As in, "Ha ha ha ha ha. You're fucking kidding. Aren't you?"
2012 (2013, for the uncool)
Directed by Noah Baumbach
Written by Greta Gerwig and Noah Baumbach
With Greta Gerwig (Frances), Mickey Sumner (Sophie), and Michael Esper (Dan)
Spoiler alert: moderate
I didn't know how old Noah Baumbach was when I started watching Frances Ha, but before the half hour mark I knew he was over forty. The tell is a sequence where, in service of a joke (I think it is supposed to be a joke?), Frances cannot pay for dinner with her debit card, because the restaurant only takes cash... or credit cards. There are a few ways it's possible she doesn't have a Visa or Mastercard logo on her card, but it would have to be a weirdly specific one. No, let's not exhaust ourselves trying to explain it; this is the sort of scene most likely written by someone who pays for his groceries with checks. (The reason Frances is splurging on dinner, by the way, is because she got her tax refund. In the mail, like some kind of caveperson.)
You'd think his wife or girlfriend or whatever Greta Gerwig is to him, as an actual Millennial familiar with the technologies of our age, could have stopped him, but, to be nice, her co-writing credit on Frances Ha does not prove her skills as a scenarist either; and to be not very nice at all, it takes an already ugly movie and gives it the sickening sheen of a vanity picture. But this is Baumbach's folly, because he's the one who should know better, for to behold his other writing credits is to behold conclusive evidence of his talent. Yet, his best work was on a movie about getting so old even your kids have started dying. And, man, The Life Aquatic was great!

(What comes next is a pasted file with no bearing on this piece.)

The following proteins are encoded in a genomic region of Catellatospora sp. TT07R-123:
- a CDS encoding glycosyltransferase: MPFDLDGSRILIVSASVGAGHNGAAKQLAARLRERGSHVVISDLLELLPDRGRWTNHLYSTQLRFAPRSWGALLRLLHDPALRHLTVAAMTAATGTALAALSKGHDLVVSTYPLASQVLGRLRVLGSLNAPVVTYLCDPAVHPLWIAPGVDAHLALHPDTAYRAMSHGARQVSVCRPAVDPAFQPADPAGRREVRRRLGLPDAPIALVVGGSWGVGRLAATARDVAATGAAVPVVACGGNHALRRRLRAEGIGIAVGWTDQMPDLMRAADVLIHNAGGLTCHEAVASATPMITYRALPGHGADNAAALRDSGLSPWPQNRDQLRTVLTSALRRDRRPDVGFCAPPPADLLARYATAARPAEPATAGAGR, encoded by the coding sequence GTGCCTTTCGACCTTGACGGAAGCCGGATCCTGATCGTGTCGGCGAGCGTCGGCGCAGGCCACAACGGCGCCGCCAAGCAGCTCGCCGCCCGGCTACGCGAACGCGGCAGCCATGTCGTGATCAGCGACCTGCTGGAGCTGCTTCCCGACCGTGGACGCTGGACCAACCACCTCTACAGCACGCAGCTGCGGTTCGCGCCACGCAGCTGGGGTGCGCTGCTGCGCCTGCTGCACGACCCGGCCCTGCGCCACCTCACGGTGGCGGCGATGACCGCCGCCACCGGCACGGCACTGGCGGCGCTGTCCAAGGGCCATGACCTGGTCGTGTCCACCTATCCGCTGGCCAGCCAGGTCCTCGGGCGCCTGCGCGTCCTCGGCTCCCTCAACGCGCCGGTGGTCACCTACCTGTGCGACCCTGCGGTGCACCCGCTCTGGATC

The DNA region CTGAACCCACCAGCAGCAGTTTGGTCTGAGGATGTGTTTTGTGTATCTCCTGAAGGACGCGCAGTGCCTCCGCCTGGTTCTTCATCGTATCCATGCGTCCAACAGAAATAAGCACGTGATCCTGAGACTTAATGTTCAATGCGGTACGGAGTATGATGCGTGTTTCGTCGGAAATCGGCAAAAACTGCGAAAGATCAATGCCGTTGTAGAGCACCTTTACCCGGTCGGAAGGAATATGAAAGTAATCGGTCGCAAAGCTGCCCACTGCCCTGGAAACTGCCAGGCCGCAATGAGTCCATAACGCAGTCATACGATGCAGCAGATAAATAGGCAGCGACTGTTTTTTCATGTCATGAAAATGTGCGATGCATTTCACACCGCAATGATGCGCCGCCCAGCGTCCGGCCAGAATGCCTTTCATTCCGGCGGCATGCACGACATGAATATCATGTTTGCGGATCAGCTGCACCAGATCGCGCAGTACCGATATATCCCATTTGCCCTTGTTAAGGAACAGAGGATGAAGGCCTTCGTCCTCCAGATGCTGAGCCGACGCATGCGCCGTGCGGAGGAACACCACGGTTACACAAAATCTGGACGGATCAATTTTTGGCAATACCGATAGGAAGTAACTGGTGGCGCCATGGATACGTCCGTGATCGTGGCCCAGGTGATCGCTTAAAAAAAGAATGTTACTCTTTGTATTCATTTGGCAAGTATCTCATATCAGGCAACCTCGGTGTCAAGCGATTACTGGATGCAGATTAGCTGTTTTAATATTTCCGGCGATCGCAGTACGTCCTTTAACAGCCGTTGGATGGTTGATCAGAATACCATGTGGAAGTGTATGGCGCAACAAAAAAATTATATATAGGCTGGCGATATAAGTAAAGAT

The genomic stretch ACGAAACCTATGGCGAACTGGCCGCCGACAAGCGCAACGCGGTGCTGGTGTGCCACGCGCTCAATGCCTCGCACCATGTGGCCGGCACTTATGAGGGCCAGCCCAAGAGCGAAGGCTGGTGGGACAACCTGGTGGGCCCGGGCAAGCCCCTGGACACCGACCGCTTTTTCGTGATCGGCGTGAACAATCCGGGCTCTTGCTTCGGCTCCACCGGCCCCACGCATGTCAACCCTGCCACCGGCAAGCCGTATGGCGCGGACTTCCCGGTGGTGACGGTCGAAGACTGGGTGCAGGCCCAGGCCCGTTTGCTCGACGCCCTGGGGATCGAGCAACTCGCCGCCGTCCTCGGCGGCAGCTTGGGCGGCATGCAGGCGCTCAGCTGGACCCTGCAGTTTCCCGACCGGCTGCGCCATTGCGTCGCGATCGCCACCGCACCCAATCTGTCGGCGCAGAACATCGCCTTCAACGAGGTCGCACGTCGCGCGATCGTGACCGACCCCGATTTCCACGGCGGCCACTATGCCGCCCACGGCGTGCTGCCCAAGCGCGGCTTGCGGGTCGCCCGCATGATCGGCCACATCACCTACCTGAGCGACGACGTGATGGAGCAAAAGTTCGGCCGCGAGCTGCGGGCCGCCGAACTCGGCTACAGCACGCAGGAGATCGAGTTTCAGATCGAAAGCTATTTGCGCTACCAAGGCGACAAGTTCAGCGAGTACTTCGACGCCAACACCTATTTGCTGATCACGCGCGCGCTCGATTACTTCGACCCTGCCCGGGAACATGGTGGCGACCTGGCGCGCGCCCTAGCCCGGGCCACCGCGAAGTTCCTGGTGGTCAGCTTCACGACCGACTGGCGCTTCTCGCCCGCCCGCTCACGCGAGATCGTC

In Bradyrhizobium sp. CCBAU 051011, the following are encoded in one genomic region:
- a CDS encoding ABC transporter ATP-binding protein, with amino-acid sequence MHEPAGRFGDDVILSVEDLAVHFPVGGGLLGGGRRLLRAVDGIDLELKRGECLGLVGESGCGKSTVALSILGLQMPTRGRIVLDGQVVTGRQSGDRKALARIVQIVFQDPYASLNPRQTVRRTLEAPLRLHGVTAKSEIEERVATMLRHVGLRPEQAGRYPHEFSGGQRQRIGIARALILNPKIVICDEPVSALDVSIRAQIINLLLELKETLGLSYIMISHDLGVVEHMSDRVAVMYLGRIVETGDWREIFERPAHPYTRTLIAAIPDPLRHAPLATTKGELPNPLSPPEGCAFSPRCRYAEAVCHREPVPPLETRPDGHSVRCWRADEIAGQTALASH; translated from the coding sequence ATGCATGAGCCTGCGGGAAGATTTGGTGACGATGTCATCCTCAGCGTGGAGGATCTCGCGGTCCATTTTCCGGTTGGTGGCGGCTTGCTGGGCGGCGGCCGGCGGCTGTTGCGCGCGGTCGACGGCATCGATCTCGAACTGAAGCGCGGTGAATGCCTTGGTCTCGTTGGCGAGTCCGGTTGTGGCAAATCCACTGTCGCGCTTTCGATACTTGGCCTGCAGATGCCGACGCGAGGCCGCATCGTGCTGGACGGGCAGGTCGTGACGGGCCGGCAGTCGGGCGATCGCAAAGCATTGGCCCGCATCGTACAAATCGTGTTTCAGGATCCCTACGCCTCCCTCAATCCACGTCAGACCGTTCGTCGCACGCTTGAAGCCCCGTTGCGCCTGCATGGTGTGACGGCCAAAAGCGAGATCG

It may please you to despoil "Modern Love" by making it the theme song to your fatuous little trifle of a film, Baumbach, but the Bowie thing was a lot less insulting to the grand old man when you were writing movies that didn't suck.
But this movie hates my generation. And, at its most effective, which is to say at its worst, it makes me hate my generation.
I'm not at all sure it is meant to. I am reasonably certain that it's supposed to be a whimsical slice of life for the Manic Pixie Dream Girl with whom our Hipster Millennial Audience can sympathize.
In the broadest of strokes, it might be. Frances Ha is the story (loosely defined) of a loveable loser (loosely defined) in her late twenties still working temporary gigs as an apprentice dancer, who doesn't want to give up on the dreams (loosely defined) she's worked so hard (loosely defined) to achieve. If you remove my "(loosely defined)" snark, that's the basic set-up to hundreds of perfectly acceptable and more than a few great films. For example, even being very literal, there's Black Swan, which was also a movie about a dancer in New York who was having trouble; the difference is that movie had a good story, was really cool to look at, and didn't make me sad to be alive. Actually, on reflection the similarities aren't even skin deep; I only mention it to note that if Frances Ha shared Black Swan's ending, one would have to be a bit more favorably disposed toward the project.
It's not something you think about too often, but most movies are about people having bad times. This is because one of the crucial functions of movies is to serve as entertainment, and entertainment relies on story, which relies on conflict, and people overcoming bad times is the core of conflict; and if a movie is not making you feel good, it should at least be purging you of feeling bad, which is called catharsis. Movies that don't have fully-formed stories can still be pretty good, but they require a great deal more cleverness than movies that do. Frances Ha doesn't lack in wit, it's true, but suffers sorely from a dearth of cleverness. Such as it has a story in the first place—and calling Frances Ha "vignettish" would be rank flattery—it is a story that could be described as a person having bad time, but it is much more accurate to say that it's about a bad person, having a time.